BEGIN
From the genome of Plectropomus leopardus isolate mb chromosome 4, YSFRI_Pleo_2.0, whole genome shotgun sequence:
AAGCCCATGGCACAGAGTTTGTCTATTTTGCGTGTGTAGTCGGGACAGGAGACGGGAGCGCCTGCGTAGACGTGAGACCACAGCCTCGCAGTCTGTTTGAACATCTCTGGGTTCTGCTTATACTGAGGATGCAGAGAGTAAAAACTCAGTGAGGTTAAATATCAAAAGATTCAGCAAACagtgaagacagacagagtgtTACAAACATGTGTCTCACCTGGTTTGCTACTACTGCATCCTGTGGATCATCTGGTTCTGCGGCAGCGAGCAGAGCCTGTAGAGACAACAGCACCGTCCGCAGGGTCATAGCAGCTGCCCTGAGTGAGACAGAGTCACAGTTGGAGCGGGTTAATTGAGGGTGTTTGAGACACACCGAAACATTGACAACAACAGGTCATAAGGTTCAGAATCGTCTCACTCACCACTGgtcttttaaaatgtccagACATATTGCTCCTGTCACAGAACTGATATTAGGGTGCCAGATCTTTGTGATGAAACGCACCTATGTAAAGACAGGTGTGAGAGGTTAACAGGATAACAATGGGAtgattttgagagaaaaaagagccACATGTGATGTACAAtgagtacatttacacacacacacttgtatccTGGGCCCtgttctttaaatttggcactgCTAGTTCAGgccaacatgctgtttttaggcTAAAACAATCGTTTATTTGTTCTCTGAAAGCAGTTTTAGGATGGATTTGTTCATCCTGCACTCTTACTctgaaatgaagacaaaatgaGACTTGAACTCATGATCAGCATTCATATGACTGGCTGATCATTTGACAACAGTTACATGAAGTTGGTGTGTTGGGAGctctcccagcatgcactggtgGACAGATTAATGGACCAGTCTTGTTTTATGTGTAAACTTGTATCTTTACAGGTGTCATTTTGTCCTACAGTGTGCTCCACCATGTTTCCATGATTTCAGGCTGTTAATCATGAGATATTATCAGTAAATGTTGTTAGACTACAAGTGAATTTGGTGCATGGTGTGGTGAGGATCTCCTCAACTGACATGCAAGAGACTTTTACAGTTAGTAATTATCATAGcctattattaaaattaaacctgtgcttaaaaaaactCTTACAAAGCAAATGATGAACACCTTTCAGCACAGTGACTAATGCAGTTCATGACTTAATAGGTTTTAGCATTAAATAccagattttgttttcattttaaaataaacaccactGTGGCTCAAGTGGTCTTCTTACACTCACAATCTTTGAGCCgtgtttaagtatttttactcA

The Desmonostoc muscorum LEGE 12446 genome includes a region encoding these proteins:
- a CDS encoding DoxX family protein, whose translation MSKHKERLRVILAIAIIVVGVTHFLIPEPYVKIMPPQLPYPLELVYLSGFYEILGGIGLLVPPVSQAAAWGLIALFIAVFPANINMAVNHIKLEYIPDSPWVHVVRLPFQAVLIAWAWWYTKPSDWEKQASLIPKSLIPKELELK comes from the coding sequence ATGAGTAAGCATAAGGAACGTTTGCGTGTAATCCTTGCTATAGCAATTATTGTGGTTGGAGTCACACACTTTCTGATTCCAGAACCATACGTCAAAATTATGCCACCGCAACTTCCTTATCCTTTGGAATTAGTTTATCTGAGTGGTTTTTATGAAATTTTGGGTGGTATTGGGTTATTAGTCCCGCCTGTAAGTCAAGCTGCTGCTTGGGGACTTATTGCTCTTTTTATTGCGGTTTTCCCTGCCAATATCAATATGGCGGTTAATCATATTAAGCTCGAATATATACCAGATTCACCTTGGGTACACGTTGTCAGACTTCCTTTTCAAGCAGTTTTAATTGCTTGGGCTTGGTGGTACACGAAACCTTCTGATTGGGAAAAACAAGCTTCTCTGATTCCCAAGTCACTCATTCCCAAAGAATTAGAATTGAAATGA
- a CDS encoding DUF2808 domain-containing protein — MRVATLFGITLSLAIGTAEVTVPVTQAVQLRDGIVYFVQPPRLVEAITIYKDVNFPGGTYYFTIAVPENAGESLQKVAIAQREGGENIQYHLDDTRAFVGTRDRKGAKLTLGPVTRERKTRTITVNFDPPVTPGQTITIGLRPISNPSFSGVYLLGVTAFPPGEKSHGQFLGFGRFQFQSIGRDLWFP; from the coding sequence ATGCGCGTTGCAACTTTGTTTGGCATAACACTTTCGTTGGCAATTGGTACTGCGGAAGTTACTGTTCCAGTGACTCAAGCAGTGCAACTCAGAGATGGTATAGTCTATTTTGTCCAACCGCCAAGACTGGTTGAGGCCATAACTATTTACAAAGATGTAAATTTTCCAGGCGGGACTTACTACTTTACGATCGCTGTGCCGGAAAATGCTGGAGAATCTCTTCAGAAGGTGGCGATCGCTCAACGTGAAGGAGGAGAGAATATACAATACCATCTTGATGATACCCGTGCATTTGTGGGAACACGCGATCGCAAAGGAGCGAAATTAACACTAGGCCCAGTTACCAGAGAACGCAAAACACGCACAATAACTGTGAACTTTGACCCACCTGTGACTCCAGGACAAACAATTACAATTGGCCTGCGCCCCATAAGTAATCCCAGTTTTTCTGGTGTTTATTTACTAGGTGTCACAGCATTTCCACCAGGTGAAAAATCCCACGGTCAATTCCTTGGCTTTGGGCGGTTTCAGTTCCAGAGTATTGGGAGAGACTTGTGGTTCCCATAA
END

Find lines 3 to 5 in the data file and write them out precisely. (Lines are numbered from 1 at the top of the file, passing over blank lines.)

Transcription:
The Desmonostoc muscorum LEGE 12446 genome includes a region encoding these proteins:
- a CDS encoding DoxX family protein, whose translation MSKHKERLRVILAIAIIVVGVTHFLIPEPYVKIMPPQLPYPLELVYLSGFYEILGGIGLLVPPVSQAAAWGLIALFIAVFPANINMAVNHIKLEYIPDSPWVHVVRLPFQAVLIAWAWWYTKPSDWEKQASLIPKSLIPKELELK comes from the coding sequence ATGAGTAAGCATAAGGAACGTTTGCGTGTAATCCTTGCTATAGCAATTATTGTGGTTGGAGTCACACACTTTCTGATTCCAGAACCATACGTCAAAATTATGCCACCGCAACTTCCTTATCCTTTGGAATTAGTTTATCTGAGTGGTTTTTATGAAATTTTGGGTGGTATTGGGTTATTAGTCCCGCCTGTAAGTCAAGCTGCTGCTTGGGGACTTATTGCTCTTTTTATTGCGGTTTTCCCTGCCAATATCAATATGGCGGTTAATCATATTAAGCTCGAATATATACCAGATTCACCTTGGGTACACGTTGTCAGACTTCCTTTTCAAGCAGTTTTAATTGCTTGGGCTTGGTGGTACACGAAACCTTCTGATTGGGAAAAACAAGCTTCTCTGATTCCCAAGTCACTCATTCCCAAAGAATTAGAATTGAAATGA
- a CDS encoding DUF2808 domain-containing protein — MRVATLFGITLSLAIGTAEVTVPVTQAVQLRDGIVYFVQPPRLVEAITIYKDVNFPGGTYYFTIAVPENAGESLQKVAIAQREGGENIQYHLDDTRAFVGTRDRKGAKLTLGPVTRERKTRTITVNFDPPVTPGQTITIGLRPISNPSFSGVYLLGVTAFPPGEKSHGQFLGFGRFQFQSIGRDLWFP; from the coding sequence ATGCGCGTTGCAACTTTGTTTGGCATAACACTTTCGTTGGCAATTGGTACTGCGGAAGTTACTGTTCCAGTGACTCAAGCAGTGCAACTCAGAGATGGTATAGTCTATTTTGTCCAACCGCCAAGACTGGTTGAGGCCATAACTATTTACAAAGATGTAAATTTTCCAGGCGGGACTTACTACTTTACGATCGCTGTGCCGGAAAATGCTGGAGAATCTCTTCAGAAGGTGGCGATCGCTCAACGTGAAGGAGGAGAGAATATACAATACCATCTTGATGATACCCGTGCATTTGTGGGAACACGCGATCGCAAAGGAGCGAAATTAACACTAGGCCCAGTTACCAGAGAACGCAAAACACGCACAATAACTGTGAACTTTGACCCACCTGTGACTCCAGGACAAACAATTACAATTGGCCTGCGCCCCATAAGTAATCCCAGTTTTTCTGGTGTTTATTTACTAGGTGTCACAGCATTTCCACCAGGTGAAAAATCCCACGGTCAATTCCTTGGCTTTGGGCGGTTTCAGTTCCAGAGTATTGGGAGAGACTTGTGGTTCCCATAA